By Justin Reedy
A bill creating a full-time elections board and superintendent position in Clayton County has been signed into law, but the work to shift the duty of supervising the county's elections has just begun.
Under existing state law, Clayton County's elections have been supervised by the county Probate Court judge, Eugene Lawson. But with the county's population burgeoning past 200,000 in the last few years, Lawson has had to juggle his full-time duties as the probate court judge with the increasingly difficult part-time position of election superintendent.
Because of that, local legislators made Senate Bill 360, which would create a county Board of Elections and an appointed full-time elections superintendent, one of their top priorities for this year's legislative session. After passing both chambers of the state legislature earlier this year, Gov. Sonny Perdue recently signed the bill into law.
That represents the end of a long road for local legislators but only the beginning for Lawson and county officials, who will now start the process of transitioning election duties to the Board of Elections and full-time superintendent.
"I am relieved, but the successful conversion is in progress," Lawson said. "I won't be completely relieved until the conversion is over."
As required under federal law, the bill is being submitted to the United States Department of Justice for "pre-clearance" under the Voting Rights Act. That law requires that any change in voting practices in southern states be examined to ensure it doesn't discriminate against minority voters.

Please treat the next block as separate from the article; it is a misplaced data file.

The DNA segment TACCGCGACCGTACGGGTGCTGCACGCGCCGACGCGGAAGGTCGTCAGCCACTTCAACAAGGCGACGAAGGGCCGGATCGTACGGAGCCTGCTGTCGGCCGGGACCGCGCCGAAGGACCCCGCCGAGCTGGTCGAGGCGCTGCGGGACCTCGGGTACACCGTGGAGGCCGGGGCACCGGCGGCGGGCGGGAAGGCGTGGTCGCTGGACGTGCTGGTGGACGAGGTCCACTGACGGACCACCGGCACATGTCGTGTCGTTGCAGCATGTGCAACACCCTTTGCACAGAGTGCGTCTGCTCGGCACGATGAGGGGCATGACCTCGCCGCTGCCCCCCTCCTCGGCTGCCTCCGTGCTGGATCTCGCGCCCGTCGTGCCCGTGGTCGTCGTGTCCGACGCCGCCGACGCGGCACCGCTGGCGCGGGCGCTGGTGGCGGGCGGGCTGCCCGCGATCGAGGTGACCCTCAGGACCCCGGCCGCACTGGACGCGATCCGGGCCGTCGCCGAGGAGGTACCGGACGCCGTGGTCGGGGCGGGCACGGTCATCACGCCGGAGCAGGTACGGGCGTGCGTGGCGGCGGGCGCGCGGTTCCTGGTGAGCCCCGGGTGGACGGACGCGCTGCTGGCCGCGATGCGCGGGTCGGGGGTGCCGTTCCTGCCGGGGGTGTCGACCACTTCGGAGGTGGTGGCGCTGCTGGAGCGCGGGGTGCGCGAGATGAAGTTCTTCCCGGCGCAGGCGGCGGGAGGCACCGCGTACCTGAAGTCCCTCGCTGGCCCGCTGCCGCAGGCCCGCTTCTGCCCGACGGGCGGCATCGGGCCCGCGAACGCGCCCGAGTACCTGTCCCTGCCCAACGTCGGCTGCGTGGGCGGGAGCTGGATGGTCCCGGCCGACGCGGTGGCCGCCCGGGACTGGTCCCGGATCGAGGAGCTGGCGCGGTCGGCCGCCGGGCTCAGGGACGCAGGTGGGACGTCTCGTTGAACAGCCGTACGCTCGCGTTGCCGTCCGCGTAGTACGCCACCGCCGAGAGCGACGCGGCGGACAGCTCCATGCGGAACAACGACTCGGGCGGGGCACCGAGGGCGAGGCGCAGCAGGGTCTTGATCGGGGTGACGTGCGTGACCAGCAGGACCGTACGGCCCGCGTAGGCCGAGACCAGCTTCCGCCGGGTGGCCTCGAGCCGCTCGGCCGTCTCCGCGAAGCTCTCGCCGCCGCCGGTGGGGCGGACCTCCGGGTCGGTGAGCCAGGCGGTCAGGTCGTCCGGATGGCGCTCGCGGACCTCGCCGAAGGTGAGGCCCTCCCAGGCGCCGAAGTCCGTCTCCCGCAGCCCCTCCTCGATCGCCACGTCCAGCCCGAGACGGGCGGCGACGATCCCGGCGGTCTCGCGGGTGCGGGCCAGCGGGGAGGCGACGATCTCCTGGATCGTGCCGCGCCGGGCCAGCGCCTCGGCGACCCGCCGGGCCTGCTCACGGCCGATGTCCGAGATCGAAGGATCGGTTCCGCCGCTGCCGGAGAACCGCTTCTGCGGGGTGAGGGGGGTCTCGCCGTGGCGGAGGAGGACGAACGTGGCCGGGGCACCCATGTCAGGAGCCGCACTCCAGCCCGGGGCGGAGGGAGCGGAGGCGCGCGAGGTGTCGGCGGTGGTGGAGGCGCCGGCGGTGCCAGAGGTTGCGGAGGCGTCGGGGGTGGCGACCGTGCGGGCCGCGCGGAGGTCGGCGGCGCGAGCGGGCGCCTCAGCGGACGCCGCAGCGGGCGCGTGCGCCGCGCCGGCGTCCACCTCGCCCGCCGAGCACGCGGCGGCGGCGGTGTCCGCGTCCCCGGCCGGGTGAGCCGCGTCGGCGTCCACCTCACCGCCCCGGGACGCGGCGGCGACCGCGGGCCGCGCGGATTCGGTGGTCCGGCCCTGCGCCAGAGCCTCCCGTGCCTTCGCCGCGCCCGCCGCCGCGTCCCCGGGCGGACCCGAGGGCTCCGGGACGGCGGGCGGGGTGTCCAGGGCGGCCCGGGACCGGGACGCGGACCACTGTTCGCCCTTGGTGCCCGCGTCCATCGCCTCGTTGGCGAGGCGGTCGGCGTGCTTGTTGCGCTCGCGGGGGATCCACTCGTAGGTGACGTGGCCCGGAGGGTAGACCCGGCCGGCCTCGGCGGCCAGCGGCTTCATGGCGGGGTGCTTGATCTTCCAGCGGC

County Attorney Don Comer is preparing the county's application for pre-clearance and expects to have it completed and sent this week.
Normally, officials would wait until the Justice Department approves the change before implementing it, but that won't be the case in this situation since the county will be holding a special election in September. That election will include a referendum on a proposed 1 percent sales tax increase to fund road improvements and recreation facilities, will fill a vacancy on the county Board of Education and elect Lawson's successor since the probate judge is retiring in July.
The appointment of a elections board by the county Board of Commissioners and the selection of a qualified full-time superintendent are both expected to take quite some time, Comer said. Because of that, he will recommend that the county commission begin that process before Justice Department approval to ensure the county is prepared for the September special election.
Such action isn't common, he said, but it shouldn't be a problem since the change in voting practices isn't controversial. In addition, the county will only be making preparations for the switch until Justice Department approval comes down.
"We can't take a chance on a delay or wait on Justice Department approval before starting to prepare," Comer said. "I don't know if we are setting precedent, but we're just getting everything in order for when pre-clearance occurs."